NMB dentist: Snoring is a fire alarm; wake up, sleep apnea is a - WMBFNews.com, Myrtle Beach/Florence SC, Weather

NMB dentist: Snoring is a fire alarm; wake up, sleep apnea is a serious problem

A mouth guard will be used to help those with sleep apnea. (Source: WMBF News) A mouth guard will be used to help those with sleep apnea. (Source: WMBF News)

NORTH MYRTLE BEACH, SC (WM BF) - A North Myrtle Beach dentist says when he found out obstructive sleep apnea can take 10 to 15 years off a person's life expectancy, he started researching how to help patients dealing with the condition. 

"The majority of patients have problems sleeping at night. So it's something that we as a practice got involved with to see what options we have to help the patient," said Dr. Ronnie Barth, a dentist with Gentle Dental Care.

Barth said it is the one condition that he feels brings medical doctors and dentists together to find a cure.  

"Dentists can't diagnose patients with sleep apnea and doctors can't make devices to treat sleep apnea," Barth said. "So, we are working together to help patients. There's 22 million people in America that have issues with sleep-related breathing disorders. Of those 22 million, 80 percent of these are moderate to severe sleep apnea patients who are left undiagnosed. They have no idea."

Often times patents don't like to talk about snoring, since it's seen as an embarrassing subject. According to Barth, that means sleep apnea goes undiagnosed. 

However, Barth said snoring can let a person know there is a serious or possibly deadly health problem going on. 

"A lot of people will tell you they don't snore. Snoring is nothing more than a fire alarm, so if you silence the snoring with a lot of these appliances you can get from the drug store, you're not putting out the fire," he said. "You just silenced the problem, no, now you just die silently."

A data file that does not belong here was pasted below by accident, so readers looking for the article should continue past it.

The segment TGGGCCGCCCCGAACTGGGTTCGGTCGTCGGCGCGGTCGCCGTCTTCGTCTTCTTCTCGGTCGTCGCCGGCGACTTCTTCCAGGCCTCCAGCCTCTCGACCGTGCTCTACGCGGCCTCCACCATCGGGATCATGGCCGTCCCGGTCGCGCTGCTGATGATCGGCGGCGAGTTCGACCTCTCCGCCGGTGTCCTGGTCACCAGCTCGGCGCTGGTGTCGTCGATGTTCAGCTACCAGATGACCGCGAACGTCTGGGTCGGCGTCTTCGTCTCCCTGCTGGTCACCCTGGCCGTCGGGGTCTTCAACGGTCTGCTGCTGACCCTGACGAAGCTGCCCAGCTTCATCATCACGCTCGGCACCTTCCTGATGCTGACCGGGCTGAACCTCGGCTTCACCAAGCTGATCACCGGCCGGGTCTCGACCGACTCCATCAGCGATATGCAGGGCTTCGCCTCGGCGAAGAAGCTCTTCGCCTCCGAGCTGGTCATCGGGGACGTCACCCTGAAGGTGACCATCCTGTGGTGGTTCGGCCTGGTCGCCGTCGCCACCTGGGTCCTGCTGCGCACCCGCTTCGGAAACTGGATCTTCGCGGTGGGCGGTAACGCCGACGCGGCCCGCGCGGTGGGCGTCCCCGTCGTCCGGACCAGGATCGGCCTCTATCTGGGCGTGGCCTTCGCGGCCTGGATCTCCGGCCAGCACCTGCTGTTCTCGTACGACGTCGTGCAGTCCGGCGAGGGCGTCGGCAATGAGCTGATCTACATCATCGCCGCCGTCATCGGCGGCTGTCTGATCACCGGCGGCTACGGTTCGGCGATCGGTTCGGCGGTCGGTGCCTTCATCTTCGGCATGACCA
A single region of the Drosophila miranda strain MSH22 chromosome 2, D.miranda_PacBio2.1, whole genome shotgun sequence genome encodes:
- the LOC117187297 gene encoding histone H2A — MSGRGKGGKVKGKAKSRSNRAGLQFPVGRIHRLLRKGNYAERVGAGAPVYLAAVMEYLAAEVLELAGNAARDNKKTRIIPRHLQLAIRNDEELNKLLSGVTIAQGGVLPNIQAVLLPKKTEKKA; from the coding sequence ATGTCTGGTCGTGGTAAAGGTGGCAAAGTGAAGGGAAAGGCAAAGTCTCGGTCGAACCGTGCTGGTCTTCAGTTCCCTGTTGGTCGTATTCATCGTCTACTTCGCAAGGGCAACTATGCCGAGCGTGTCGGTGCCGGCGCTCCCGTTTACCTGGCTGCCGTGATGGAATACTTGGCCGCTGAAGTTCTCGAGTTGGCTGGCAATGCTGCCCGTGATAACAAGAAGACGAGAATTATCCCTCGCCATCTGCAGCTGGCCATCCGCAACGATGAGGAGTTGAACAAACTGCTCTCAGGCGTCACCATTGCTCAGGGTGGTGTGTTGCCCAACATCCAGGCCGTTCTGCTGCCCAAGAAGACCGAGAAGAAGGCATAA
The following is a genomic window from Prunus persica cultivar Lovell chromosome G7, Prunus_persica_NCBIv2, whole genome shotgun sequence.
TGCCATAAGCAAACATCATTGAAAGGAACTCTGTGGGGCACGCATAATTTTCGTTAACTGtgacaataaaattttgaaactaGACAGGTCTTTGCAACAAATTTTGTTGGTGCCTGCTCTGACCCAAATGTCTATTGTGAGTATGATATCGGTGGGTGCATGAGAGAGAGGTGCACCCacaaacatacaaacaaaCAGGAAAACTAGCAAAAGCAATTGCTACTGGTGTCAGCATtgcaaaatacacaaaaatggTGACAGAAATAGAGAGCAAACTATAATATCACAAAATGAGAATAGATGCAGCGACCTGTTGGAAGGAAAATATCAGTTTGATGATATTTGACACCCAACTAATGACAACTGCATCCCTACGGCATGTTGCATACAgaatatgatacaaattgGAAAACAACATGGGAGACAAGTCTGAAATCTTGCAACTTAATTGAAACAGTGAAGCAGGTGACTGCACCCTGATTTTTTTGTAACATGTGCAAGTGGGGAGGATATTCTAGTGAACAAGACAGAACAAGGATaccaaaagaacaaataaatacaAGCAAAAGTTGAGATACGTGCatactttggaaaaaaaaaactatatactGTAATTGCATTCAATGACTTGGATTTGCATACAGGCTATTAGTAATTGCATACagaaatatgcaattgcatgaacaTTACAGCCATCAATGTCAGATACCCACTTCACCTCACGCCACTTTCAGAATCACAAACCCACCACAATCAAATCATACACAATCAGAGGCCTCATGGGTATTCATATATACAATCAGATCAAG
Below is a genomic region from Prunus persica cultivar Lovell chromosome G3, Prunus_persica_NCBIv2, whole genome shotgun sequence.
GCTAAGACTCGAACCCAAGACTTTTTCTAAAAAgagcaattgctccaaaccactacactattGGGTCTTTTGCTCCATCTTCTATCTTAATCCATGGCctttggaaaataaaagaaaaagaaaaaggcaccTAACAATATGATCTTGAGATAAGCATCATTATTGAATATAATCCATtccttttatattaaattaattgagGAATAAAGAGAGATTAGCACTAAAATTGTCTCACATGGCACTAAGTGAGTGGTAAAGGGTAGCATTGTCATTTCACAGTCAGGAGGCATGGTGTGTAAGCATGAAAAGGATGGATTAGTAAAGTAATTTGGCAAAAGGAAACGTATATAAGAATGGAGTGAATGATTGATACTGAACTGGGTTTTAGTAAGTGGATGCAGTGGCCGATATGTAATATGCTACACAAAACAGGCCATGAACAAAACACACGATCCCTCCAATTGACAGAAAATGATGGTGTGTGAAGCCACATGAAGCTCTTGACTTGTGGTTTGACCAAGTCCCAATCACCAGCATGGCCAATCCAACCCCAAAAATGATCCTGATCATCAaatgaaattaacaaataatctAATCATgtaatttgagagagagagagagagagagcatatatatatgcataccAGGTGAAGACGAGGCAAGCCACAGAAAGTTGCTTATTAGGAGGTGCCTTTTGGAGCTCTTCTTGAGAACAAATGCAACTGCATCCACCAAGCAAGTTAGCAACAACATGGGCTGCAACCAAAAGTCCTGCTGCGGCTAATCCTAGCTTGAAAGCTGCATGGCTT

Sherry Cook, an elementary school teacher in Virginia and one of Barth's patients, said her doctor diagnosed her with sleep apnea a few years ago.

"I was not sleeping, I was gaining weight, I was having lots of pain and I knew I started snoring a lot," Cook said. "I could be sitting on the floor and reading to the children and I have dozed off, and I don't think they've notice it, but I could remember not reading a couple of pages. I do have a lunch break and about three to four times a week, I take a little nap."

Cook said her health also declined. She was diagnosed as pre-diabetic and she couldn't focus mentally.

"I can't concentrate. I even had to go to a psychiatrist because my brain couldn't focus. I have two masters and I started thinking, 'Do I have early dementia?'" 

Cook is getting an evaluation to see if she can possibly benefit from the dental appliances used to treat sleep apnea. 

"We always take medicines to go to bed, and we drink stuff to wake up in the morning, but a good solid night's sleep can take away a lot of that," Barth said. 

He added a CPAP machine is a common device to treat sleep apnea patients, and he says while it is standard care, it is not always effective. 

Barth is fitting Cook and patients like her who are diagnosed with sleep apnea with custom-made mouth guards. The wings on the devices help keep the patient's airway open during a night's sleep. 

In addition to fitting patients for mouth guards, Barth utilizes a sleep monitor, which is attached to the patient's head and allows medical professionals to study how the person sleeps.

Barth said more insurance companies are allowing for the devices to be used because they give a better analysis of a how a person sleeps in a non-foreign environment rather than in a foreign sleep lab. 

In Cook's case, she is glad she spoke with her doctor about her symptoms. 

"I'm relieved that there was an answer," she said. "I really thought something more serious was going on,  which I know this is serious, but I know what's going on." 

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